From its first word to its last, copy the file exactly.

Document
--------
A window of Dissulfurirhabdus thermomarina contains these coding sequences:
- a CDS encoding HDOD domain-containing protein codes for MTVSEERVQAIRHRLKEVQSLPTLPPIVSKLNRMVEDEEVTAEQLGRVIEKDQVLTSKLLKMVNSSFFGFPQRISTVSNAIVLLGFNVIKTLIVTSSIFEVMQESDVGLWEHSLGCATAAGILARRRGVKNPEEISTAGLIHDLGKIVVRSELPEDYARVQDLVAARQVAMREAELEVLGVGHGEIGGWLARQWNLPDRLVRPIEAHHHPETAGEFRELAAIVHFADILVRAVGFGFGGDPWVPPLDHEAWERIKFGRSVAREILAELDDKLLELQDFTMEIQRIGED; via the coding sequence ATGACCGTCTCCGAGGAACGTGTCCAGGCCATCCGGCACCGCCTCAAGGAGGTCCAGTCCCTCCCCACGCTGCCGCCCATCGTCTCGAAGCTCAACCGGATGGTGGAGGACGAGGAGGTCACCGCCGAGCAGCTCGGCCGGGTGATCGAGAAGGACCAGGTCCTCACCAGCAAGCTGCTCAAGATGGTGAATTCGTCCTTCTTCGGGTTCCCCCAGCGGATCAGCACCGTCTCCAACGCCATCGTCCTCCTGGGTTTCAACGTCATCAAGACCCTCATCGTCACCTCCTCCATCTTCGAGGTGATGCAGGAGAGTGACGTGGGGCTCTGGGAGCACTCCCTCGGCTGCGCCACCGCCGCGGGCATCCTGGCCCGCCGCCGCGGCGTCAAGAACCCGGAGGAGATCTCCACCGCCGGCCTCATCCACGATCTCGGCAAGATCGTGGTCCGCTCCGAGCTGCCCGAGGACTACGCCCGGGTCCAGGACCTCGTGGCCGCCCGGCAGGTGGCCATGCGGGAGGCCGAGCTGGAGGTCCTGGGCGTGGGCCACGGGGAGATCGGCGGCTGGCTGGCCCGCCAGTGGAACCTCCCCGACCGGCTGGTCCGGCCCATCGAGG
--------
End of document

A window of Dissulfurirhabdus thermomarina contains these coding sequences:
- a CDS encoding HDOD domain-containing protein codes for MTVSEERVQAIRHRLKEVQSLPTLPPIVSKLNRMVEDEEVTAEQLGRVIEKDQVLTSKLLKMVNSSFFGFPQRISTVSNAIVLLGFNVIKTLIVTSSIFEVMQESDVGLWEHSLGCATAAGILARRRGVKNPEEISTAGLIHDLGKIVVRSELPEDYARVQDLVAARQVAMREAELEVLGVGHGEIGGWLARQWNLPDRLVRPIEAHHHPETAGEFRELAAIVHFADILVRAVGFGFGGDPWVPPLDHEAWERIKFGRSVAREILAELDDKLLELQDFTMEIQRIGED; via the coding sequence ATGACCGTCTCCGAGGAACGTGTCCAGGCCATCCGGCACCGCCTCAAGGAGGTCCAGTCCCTCCCCACGCTGCCGCCCATCGTCTCGAAGCTCAACCGGATGGTGGAGGACGAGGAGGTCACCGCCGAGCAGCTCGGCCGGGTGATCGAGAAGGACCAGGTCCTCACCAGCAAGCTGCTCAAGATGGTGAATTCGTCCTTCTTCGGGTTCCCCCAGCGGATCAGCACCGTCTCCAACGCCATCGTCCTCCTGGGTTTCAACGTCATCAAGACCCTCATCGTCACCTCCTCCATCTTCGAGGTGATGCAGGAGAGTGACGTGGGGCTCTGGGAGCACTCCCTCGGCTGCGCCACCGCCGCGGGCATCCTGGCCCGCCGCCGCGGCGTCAAGAACCCGGAGGAGATCTCCACCGCCGGCCTCATCCACGATCTCGGCAAGATCGTGGTCCGCTCCGAGCTGCCCGAGGACTACGCCCGGGTCCAGGACCTCGTGGCCGCCCGGCAGGTGGCCATGCGGGAGGCCGAGCTGGAGGTCCTGGGCGTGGGCCACGGGGAGATCGGCGGCTGGCTGGCCCGCCAGTGGAACCTCCCCGACCGGCTGGTCCGGCCCATCGAGG